If you don't feel that you can trust your computer, then stop using it.
At least, stop using it until you can get to some reasonable level of confidence that all is as it should be, and that your next foray out to your online banking site won't result in, shall we say, "unexpected results".
Taking the time to secure your machine is important. Again, this is why I'm so adamant that prevention is so important.
It's significantly easier to prevent disaster than it is to recover from it.
Article C4807 - April 30, 2011
Posted by OEM Software Source at 10:16 AM
Sunday, May 8, 2011
Can I switch from Windows Vista to Windows XP Pro? Am I going to have problems with drivers, signatures, or certifications?
The most likely answer is that no, you shouldn't have any problems. But the real answer is more like "it depends".
Let's look at the process, and the things that success will depend on.
My first recommendation is actually to consider sticking with Windows Vista. 80% of the most common complaints with Vista can be removed by turning off user access control. That'll disable one of Vista's security features, but it'll be just as secure as XP was.
Other than that and some UI fluff and rearranging, Vista really is just an incremental change on top of XP. There's not really that much to learn for most common usage.
But I certainly get that one person's "not much to learn" can be someone else's "no way do I want to deal with all that".
"My first recommendation is actually to consider sticking with Windows Vista."I would first contact your computer manufacturer and see if they offer Windows XP for your daughter's laptop. If they can provide it, then the chances of success are very high, since it'll naturally come with all the manufacturer specific drivers that you might need.
If that's not an option, then your next best alternative is to purchase a retail copy of Windows XP from any of the vendors still selling it (Amazon, for example). This will get you a working copy of Windows XP for the laptop.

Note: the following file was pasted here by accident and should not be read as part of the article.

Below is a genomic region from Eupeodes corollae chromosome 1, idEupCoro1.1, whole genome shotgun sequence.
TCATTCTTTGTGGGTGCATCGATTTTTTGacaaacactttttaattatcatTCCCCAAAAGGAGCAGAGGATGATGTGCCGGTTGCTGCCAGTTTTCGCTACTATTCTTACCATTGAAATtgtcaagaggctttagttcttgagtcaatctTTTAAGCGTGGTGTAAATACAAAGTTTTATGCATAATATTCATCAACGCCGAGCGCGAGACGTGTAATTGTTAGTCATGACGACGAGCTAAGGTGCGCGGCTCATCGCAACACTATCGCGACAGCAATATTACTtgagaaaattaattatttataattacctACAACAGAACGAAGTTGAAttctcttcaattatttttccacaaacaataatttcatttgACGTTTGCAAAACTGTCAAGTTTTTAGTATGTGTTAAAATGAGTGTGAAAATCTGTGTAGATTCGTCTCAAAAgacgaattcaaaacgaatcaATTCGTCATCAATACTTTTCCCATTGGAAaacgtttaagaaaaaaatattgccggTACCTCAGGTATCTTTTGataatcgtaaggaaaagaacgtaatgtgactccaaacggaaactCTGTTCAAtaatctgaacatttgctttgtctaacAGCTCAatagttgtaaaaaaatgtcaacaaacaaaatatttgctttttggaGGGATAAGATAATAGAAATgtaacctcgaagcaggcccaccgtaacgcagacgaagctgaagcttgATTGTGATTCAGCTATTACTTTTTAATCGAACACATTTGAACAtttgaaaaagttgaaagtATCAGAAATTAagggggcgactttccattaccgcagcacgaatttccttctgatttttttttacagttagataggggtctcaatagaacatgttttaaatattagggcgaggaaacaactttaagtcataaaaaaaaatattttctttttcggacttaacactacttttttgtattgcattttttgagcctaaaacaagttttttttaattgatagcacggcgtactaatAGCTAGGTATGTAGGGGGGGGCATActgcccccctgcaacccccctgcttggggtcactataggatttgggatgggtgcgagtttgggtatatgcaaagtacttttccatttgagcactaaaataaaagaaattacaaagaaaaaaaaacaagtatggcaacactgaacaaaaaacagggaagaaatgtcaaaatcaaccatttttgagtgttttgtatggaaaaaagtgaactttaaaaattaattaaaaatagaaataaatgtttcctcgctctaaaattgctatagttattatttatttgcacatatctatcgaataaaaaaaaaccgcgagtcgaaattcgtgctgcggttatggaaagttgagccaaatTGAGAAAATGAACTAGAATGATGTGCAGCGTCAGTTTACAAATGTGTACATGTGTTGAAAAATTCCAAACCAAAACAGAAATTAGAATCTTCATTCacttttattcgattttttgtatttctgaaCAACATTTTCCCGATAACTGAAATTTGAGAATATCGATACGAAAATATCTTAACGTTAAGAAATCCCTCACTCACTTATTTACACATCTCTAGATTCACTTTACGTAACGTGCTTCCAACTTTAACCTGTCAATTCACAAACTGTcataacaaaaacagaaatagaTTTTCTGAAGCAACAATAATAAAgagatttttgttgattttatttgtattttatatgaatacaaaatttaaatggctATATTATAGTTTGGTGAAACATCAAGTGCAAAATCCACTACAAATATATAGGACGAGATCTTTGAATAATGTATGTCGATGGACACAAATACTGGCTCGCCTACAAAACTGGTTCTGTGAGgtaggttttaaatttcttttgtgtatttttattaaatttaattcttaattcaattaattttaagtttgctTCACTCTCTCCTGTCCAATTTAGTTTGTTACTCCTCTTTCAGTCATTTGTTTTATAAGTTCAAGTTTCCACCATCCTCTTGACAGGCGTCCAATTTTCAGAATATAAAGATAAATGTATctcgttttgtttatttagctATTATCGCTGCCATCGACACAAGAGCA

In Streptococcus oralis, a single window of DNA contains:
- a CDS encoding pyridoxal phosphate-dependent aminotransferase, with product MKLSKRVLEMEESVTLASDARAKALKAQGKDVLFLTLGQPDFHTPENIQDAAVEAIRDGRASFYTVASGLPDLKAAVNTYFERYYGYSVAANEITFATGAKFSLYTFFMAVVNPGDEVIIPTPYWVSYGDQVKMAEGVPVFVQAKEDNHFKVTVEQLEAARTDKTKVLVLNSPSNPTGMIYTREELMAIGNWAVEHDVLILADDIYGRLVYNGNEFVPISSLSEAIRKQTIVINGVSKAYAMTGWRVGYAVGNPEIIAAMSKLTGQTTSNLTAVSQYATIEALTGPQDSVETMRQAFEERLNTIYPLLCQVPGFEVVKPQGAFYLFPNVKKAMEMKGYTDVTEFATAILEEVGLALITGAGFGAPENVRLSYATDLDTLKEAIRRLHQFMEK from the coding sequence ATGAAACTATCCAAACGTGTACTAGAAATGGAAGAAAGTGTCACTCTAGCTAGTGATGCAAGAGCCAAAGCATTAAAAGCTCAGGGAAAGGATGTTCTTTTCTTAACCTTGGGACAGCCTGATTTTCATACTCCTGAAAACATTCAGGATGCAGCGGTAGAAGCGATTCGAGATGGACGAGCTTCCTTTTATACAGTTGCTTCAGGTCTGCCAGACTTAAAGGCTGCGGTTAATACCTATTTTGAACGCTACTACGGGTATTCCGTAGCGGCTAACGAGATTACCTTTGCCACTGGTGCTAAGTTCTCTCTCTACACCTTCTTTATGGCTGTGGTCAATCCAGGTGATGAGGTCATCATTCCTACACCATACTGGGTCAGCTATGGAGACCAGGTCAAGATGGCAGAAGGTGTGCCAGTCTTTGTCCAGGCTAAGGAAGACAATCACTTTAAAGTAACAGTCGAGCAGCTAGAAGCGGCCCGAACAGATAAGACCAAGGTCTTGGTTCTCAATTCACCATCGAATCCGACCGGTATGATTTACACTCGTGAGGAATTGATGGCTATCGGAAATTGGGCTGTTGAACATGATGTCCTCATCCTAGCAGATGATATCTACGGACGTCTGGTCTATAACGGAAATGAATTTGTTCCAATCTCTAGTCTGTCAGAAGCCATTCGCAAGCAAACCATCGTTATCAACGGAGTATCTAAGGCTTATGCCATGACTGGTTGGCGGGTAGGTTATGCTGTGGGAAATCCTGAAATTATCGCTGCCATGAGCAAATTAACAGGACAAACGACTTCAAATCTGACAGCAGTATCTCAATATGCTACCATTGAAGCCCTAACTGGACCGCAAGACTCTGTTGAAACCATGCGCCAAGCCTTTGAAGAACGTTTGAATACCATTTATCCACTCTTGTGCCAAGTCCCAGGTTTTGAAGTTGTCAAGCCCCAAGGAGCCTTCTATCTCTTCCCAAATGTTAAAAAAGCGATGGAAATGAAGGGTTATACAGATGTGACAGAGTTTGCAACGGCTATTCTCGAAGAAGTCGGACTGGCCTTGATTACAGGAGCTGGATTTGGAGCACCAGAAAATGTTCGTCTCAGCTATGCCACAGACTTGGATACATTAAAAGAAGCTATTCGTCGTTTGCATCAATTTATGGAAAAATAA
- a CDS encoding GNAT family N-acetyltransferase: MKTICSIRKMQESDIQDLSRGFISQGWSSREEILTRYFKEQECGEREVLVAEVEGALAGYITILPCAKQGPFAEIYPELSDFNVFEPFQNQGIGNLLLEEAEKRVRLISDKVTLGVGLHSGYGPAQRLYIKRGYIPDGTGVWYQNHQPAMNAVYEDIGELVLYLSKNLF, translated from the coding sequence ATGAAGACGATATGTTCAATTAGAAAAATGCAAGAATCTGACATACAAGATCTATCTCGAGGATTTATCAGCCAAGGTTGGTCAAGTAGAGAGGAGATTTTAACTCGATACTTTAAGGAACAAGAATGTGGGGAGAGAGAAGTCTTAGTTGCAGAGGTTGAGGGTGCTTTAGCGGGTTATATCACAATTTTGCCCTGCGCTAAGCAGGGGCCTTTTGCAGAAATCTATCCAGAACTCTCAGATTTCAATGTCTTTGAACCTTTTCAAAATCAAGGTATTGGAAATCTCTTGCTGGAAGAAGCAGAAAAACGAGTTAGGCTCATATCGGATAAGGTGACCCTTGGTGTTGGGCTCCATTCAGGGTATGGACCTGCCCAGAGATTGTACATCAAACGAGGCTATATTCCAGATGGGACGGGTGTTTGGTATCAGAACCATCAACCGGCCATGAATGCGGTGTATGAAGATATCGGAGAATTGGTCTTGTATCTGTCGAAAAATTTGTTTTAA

The problem, if you want to call it that, is that any manufacturer-specific drivers and software will not be included. So, for example, if Gateway includes Gateway-specific drivers for Gateway-specific hardware you won't have those. Chances are your hardware will still operate, but some of the non-standard features may not be enabled.
The good news here is that those drivers are typically still available from the manufacturer. You'll need to check with them when you discover what's missing. The bad news, of course, is that you have to go through this and do the research after you've installed Windows XP and find out what isn't working quite the way you expected.
But chances are good that the things missing might not be things you'd even notice. It all depends on your computer, and what you're used to doing with it.
Switching from Vista to XP is considered a downgrade. That means that the Windows XP setup program will see that you have a newer version of Windows already on your machine. As a result it will refuse to overwrite it.
There are two approaches, neither of them ideal:
If Windows XP Setup allows you to, install Windows XP "along side" Windows Vista. That is, Vista is not removed and XP is installed separately. You might even end up with dual-boot to allow you to choose at boot time which one you want.
Unfortunately, you'll still have to reinstall all your applications. Applications that were installed on Vista, even though Vista remains, will not be "installed" and setup properly for your new Windows XP installation. Even worse, switching between XP and Vista, if you choose to do so, may get confusing as configuration changes will need to be made in both places.
My recommendation is that you instead backup, reformat and reinstall from scratch. This will remove everything from your system hard disk, including Vista, all applications and data. Then you can reinstall Windows XP cleanly from scratch, reinstall all your applications (which we saw we'd have to do anyway), and restore any data you might need from other disks or your backup.
Reverting from Vista to XP is no small task. By and large it should work, and work well, but depending on the support of your computer's vendor, there may be niggling little issues that remain after the "downgrade".
That's why my honest recommendation, particularly for a machine with Vista pre-installed, is to simply bite the bullet and give Vista a chance.
Article C3304 - February 28, 2008
Posted by OEM Software Source at 8:24 PM
Wednesday, May 4, 2011